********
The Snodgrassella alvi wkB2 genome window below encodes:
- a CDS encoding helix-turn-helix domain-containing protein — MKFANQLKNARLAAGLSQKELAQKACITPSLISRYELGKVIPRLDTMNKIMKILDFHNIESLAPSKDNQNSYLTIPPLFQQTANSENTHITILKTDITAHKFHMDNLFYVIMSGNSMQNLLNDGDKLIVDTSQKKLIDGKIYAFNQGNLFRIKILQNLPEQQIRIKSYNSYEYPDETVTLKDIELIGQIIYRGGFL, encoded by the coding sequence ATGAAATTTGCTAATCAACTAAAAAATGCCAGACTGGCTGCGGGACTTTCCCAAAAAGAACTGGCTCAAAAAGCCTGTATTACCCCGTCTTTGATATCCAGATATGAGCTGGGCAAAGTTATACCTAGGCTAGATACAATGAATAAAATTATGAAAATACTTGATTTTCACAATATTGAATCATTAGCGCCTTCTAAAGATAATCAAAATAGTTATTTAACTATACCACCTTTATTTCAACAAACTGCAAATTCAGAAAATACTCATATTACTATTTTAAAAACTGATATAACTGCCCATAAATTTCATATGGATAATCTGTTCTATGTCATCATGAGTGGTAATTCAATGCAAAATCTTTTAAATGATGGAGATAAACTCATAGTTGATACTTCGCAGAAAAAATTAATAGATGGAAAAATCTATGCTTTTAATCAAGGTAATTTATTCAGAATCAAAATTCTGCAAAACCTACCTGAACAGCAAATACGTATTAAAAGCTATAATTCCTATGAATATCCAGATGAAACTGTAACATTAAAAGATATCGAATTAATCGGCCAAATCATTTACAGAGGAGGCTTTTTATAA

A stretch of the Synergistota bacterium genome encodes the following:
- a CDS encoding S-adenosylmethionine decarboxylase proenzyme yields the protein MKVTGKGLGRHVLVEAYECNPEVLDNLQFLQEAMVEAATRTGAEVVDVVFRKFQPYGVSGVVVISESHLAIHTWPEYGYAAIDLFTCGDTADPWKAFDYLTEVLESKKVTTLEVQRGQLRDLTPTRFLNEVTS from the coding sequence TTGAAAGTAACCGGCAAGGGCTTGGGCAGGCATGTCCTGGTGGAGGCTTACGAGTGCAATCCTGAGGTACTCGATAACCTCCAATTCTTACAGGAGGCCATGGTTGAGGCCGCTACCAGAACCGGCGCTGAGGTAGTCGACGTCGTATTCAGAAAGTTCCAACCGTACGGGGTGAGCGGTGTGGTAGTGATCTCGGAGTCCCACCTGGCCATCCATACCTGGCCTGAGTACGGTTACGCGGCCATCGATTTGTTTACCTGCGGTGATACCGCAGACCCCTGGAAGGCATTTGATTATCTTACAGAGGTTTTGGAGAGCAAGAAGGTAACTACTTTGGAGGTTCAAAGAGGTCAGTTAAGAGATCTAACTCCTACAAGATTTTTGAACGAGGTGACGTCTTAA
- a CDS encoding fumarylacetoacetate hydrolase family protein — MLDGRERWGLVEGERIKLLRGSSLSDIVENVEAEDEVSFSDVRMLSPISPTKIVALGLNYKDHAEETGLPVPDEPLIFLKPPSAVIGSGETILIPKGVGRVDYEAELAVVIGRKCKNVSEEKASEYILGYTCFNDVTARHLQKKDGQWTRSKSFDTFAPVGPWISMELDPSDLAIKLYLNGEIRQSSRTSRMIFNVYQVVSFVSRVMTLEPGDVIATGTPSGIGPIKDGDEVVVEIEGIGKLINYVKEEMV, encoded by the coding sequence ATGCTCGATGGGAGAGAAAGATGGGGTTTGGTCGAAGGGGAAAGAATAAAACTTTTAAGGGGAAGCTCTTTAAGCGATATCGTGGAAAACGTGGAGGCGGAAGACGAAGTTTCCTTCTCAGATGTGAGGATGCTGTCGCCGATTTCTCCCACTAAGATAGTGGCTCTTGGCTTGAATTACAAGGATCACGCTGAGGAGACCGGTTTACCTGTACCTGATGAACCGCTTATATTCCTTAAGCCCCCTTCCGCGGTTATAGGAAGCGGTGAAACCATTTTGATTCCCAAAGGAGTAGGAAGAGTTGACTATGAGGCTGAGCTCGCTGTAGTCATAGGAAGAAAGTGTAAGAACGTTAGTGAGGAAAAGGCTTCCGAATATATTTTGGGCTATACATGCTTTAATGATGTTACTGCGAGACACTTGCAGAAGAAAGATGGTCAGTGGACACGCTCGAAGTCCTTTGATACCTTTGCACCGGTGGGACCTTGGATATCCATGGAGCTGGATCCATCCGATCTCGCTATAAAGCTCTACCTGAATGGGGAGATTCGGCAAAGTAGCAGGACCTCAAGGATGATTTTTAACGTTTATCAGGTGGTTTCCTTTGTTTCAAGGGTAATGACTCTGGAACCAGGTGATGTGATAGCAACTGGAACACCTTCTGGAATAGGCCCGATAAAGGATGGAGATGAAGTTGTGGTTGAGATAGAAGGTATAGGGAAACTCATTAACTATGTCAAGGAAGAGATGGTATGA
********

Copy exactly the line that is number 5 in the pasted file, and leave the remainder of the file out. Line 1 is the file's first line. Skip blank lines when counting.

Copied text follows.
- a CDS encoding fumarylacetoacetate hydrolase family protein — MLDGRERWGLVEGERIKLLRGSSLSDIVENVEAEDEVSFSDVRMLSPISPTKIVALGLNYKDHAEETGLPVPDEPLIFLKPPSAVIGSGETILIPKGVGRVDYEAELAVVIGRKCKNVSEEKASEYILGYTCFNDVTARHLQKKDGQWTRSKSFDTFAPVGPWISMELDPSDLAIKLYLNGEIRQSSRTSRMIFNVYQVVSFVSRVMTLEPGDVIATGTPSGIGPIKDGDEVVVEIEGIGKLINYVKEEMV, encoded by the coding sequence ATGCTCGATGGGAGAGAAAGATGGGGTTTGGTCGAAGGGGAAAGAATAAAACTTTTAAGGGGAAGCTCTTTAAGCGATATCGTGGAAAACGTGGAGGCGGAAGACGAAGTTTCCTTCTCAGATGTGAGGATGCTGTCGCCGATTTCTCCCACTAAGATAGTGGCTCTTGGCTTGAATTACAAGGATCACGCTGAGGAGACCGGTTTACCTGTACCTGATGAACCGCTTATATTCCTTAAGCCCCCTTCCGCGGTTATAGGAAGCGGTGAAACCATTTTGATTCCCAAAGGAGTAGGAAGAGTTGACTATGAGGCTGAGCTCGCTGTAGTCATAGGAAGAAAGTGTAAGAACGTTAGTGAGGAAAAGGCTTCCGAATATATTTTGGGCTATACATGCTTTAATGATGTTACTGCGAGACACTTGCAGAAGAAAGATGGTCAGTGGACACGCTCGAAGTCCTTTGATACCTTTGCACCGGTGGGACCTTGGATATCCATGGAGCTGGATCCATCCGATCTCGCTATAAAGCTCTACCTGAATGGGGAGATTCGGCAAAGTAGCAGGACCTCAAGGATGATTTTTAACGTTTATCAGGTGGTTTCCTTTGTTTCAAGGGTAATGACTCTGGAACCAGGTGATGTGATAGCAACTGGAACACCTTCTGGAATAGGCCCGATAAAGGATGGAGATGAAGTTGTGGTTGAGATAGAAGGTATAGGGAAACTCATTAACTATGTCAAGGAAGAGATGGTATGA